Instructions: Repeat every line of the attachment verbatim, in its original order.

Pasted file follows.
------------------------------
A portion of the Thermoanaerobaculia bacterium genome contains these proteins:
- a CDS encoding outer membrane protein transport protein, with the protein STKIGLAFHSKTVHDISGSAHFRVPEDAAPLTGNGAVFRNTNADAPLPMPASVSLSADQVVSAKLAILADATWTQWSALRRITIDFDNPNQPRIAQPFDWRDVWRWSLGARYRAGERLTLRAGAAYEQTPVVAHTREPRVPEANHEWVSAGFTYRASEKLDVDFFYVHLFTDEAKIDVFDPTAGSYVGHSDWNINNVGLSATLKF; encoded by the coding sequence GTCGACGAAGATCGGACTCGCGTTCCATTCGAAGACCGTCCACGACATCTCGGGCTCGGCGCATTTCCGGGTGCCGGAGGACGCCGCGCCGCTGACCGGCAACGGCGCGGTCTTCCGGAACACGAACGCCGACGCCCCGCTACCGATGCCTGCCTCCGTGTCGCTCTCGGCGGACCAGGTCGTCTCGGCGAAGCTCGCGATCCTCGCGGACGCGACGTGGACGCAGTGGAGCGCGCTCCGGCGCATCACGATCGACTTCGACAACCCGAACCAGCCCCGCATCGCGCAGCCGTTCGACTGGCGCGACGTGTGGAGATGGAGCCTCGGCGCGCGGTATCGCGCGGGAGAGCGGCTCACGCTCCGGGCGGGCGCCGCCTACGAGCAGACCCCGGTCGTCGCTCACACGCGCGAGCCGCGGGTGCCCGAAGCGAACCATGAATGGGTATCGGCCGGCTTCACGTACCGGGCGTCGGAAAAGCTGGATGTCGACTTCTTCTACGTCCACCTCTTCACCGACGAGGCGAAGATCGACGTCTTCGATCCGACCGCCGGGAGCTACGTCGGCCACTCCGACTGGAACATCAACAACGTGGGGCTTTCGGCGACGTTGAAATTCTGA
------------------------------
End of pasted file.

A portion of the Thermoanaerobaculia bacterium genome contains these proteins:
- a CDS encoding outer membrane protein transport protein, with the protein STKIGLAFHSKTVHDISGSAHFRVPEDAAPLTGNGAVFRNTNADAPLPMPASVSLSADQVVSAKLAILADATWTQWSALRRITIDFDNPNQPRIAQPFDWRDVWRWSLGARYRAGERLTLRAGAAYEQTPVVAHTREPRVPEANHEWVSAGFTYRASEKLDVDFFYVHLFTDEAKIDVFDPTAGSYVGHSDWNINNVGLSATLKF; encoded by the coding sequence GTCGACGAAGATCGGACTCGCGTTCCATTCGAAGACCGTCCACGACATCTCGGGCTCGGCGCATTTCCGGGTGCCGGAGGACGCCGCGCCGCTGACCGGCAACGGCGCGGTCTTCCGGAACACGAACGCCGACGCCCCGCTACCGATGCCTGCCTCCGTGTCGCTCTCGGCGGACCAGGTCGTCTCGGCGAAGCTCGCGATCCTCGCGGACGCGACGTGGACGCAGTGGAGCGCGCTCCGGCGCATCACGATCGACTTCGACAACCCGAACCAGCCCCGCATCGCGCAGCCGTTCGACTGGCGCGACGTGTGGAGATGGAGCCTCGGCGCGCGGTATCGCGCGGGAGAGCGGCTCACGCTCCGGGCGGGCGCCGCCTACGAGCAGACCCCGGTCGTCGCTCACACGCGCGAGCCGCGGGTGCCCGAAGCGAACCATGAATGGGTATCGGCCGGCTTCACGTACCGGGCGTCGGAAAAGCTGGATGTCGACTTCTTCTACGTCCACCTCTTCACCGACGAGGCGAAGATCGACGTCTTCGATCCGACCGCCGGGAGCTACGTCGGCCACTCCGACTGGAACATCAACAACGTGGGGCTTTCGGCGACGTTGAAATTCTGA